Winners make more winners – This is, perhaps, the greatest trait of a true winner. They recognize that they can’t do it alone and inspire others to greatness, leaving other true winners in their wake.
Life is hard. It requires constant commitment, patience, tenacity and resiliency. And the irony is this: There is just as much pain, inconvenience and effort in an unfulfilled life as there is in an exceptional life.
It’s your choice. Choose to win.
Feedback welcome to firstname.lastname@example.org or @MSUScottW on Twitter.
By Scott Westerman
Even though it’s been more than five years since Colleen’s diagnosis and over two years since she was again deemed cancer free, I still stress out during the week we go to Ann Arbor for her check-ups.
I love to preach how the only moment we can control is the present moment but, in this case, I can’t seem to practice what I preach.
A favorite Internet meme of mine is, “Everyone you meet is fighting a battle you know nothing about. Be Kind. Always.” Whenever I’m in stressful encounters, I try to imagine what battle the person who is stressing me out may be fighting. Often times, our reactions in the moment are the result of a bad day or a painful past that hampers our ability to “be kind – always”. Expressed anger may have nothing to do with the person in its path. Peeling the onion to understand the root cause is essential to living the precept that “It’s not what happens to you, but how you react to what happens to you that impacts the ultimate outcome.”
So step one in combatting stress is Awareness. Fully understand what your triggers are.
You may have read the book, Don’t Sweat the Small Stuff.. And It’s All Small Stuff. I disagree with that title. Success is built on attention to detail. But it’s definition is up to you. Once you’ve been a cancer caregiver, there are very few things that are worth stressing about. The visceral understanding of the value of a single human life brings our attachments to material things, past mistakes and potential future trouble into proper focus.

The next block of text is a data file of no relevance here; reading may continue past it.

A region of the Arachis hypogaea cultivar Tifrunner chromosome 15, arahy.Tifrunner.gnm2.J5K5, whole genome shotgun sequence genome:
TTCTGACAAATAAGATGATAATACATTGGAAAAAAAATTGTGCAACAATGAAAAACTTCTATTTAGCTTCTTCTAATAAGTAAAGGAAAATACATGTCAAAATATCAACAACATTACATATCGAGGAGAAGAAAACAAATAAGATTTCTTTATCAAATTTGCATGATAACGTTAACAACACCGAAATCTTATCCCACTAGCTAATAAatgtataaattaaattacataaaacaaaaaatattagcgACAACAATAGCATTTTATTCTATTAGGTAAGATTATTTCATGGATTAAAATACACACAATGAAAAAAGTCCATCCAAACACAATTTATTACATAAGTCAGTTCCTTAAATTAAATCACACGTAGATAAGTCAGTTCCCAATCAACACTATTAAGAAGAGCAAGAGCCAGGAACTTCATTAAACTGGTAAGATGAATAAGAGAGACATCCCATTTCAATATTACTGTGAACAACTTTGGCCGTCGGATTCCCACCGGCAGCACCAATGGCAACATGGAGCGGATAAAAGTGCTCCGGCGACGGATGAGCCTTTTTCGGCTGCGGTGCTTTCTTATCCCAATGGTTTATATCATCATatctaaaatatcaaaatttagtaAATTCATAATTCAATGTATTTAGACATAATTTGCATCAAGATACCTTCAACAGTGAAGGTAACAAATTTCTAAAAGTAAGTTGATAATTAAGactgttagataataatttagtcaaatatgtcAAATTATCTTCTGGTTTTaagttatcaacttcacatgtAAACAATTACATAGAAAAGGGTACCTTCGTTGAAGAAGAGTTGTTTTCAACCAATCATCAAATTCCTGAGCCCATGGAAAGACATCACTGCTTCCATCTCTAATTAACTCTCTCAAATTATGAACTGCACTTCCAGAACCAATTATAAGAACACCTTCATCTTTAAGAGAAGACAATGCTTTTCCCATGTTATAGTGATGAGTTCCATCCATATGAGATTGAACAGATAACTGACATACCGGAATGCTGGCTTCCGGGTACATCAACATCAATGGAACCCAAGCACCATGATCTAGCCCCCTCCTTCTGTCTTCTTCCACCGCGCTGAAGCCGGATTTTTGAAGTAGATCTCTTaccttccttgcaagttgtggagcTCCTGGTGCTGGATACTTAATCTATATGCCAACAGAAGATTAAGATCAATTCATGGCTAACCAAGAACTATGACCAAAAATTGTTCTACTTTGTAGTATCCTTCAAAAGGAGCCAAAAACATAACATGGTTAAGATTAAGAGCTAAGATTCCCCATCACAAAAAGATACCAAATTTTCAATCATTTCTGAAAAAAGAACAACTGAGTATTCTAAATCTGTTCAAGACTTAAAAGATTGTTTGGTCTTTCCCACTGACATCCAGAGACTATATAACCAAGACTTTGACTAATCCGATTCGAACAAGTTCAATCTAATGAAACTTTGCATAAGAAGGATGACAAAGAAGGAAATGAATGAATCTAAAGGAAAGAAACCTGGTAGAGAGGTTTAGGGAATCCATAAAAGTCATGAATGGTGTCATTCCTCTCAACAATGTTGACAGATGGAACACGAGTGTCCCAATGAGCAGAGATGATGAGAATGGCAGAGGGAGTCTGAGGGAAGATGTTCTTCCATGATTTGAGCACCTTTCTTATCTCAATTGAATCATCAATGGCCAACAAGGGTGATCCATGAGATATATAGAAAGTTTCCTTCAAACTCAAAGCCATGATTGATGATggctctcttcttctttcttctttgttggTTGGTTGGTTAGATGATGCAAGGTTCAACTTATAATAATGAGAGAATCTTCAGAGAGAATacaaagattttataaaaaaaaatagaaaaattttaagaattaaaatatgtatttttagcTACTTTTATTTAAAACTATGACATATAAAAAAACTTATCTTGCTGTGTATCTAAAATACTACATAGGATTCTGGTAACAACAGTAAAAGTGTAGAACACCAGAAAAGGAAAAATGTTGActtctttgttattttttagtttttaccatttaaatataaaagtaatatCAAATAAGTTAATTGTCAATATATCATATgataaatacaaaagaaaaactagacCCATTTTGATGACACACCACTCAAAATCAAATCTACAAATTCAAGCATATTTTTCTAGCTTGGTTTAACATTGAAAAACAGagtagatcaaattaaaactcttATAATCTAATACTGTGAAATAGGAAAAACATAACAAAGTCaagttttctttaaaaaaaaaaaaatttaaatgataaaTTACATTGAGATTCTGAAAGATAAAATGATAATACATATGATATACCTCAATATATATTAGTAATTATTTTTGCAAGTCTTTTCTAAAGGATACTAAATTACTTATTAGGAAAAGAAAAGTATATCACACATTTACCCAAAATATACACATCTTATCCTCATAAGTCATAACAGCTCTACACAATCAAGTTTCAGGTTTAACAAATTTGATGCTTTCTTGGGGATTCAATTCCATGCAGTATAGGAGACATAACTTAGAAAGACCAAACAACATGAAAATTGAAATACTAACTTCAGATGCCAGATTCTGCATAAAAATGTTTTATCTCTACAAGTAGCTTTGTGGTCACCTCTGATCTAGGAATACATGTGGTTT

Step two in combatting stress is to decide what is worth worrying about.
When you truly think about it, most of us have very few things that are truly worth worrying about.
And what about those things that are on that list? Your family’s health and welfare and the contribution you can make to alleviate the suffering of others are really the only two that are worth your attention. Truly successful people have found a way to add value to a large number of lives. Our most cherished memories are often connected with family and friends. In the course of being a caring person, stress is inevitable, and important.
We stress our muscles with exercise to make them stronger. We stretch the limits of our understanding to gain the knowledge we need to be better servants. And we can’t care about someone we love without “feeling their pain”. Stress is a given. The challenge is how use it to make yourself stronger, and how to relieve stress when there is too much of it in your current moment.
The first and most important stress reliever of all time is your breath. “Take a breath,” people tell us when we get excited. “Keep breathing, it will pass,” is the punch line to one of my favorite Buddhist parables.
Step three in combatting stress begins with your breath.
Here’s a tool that can help center you when your stress feels like it’s taking control. Breathe in time with the animated gif, above. Inhale as the box expands. Exhale as it contracts. Try it for just 60 seconds and you may see the power that a simple series of breaths can give you to recenter and refocus. Science has shown that as little as 5 minutes of meditation per day can reduce stress, increase energy and impact productivity. Explore the concept of mindfulness and do what you can to live life in the present moment.
And what if none of the things you try on your own do the trick? Elite athletes retain highly trained professionals to help them stay in peak condition. And so it is with your body, mind and spirit. If stress is too much a part of your everyday life, talk with your doctor. Consider hiring your own coach, a therapist, who can help you determine your triggers, their root causes and strategies to turn bad stress into good stress. And practice the regimen they prescribe.
Twitter tells me that today is “National Stress Awareness Day”. Yup. It is. And so is every other day. Learn what causes you stress. Decide whether it really is worth worrying about. Take a few deep breaths to calm your countenance and focus you on activities that can move you forward. And don’t be afraid to ask for help. Everything everyone has ever achieved happened because of the benevolence of others.
When you get your own house in order, practice step number four in our stress control program. Remember the three important words that can dissolve conflict and anger, build trust and initiate miracles.
Be Kind. Always.
And this is probably a good time to remind you that the ideas and opinions I share here are my own. Use your own best judgement as you consider them and always consult a professional if you think you may be depressed or have other health issues.
By Scott Westerman
Whatever abundance we may have enjoyed in our lives came about because someone else cared enough about us to invest in our potential.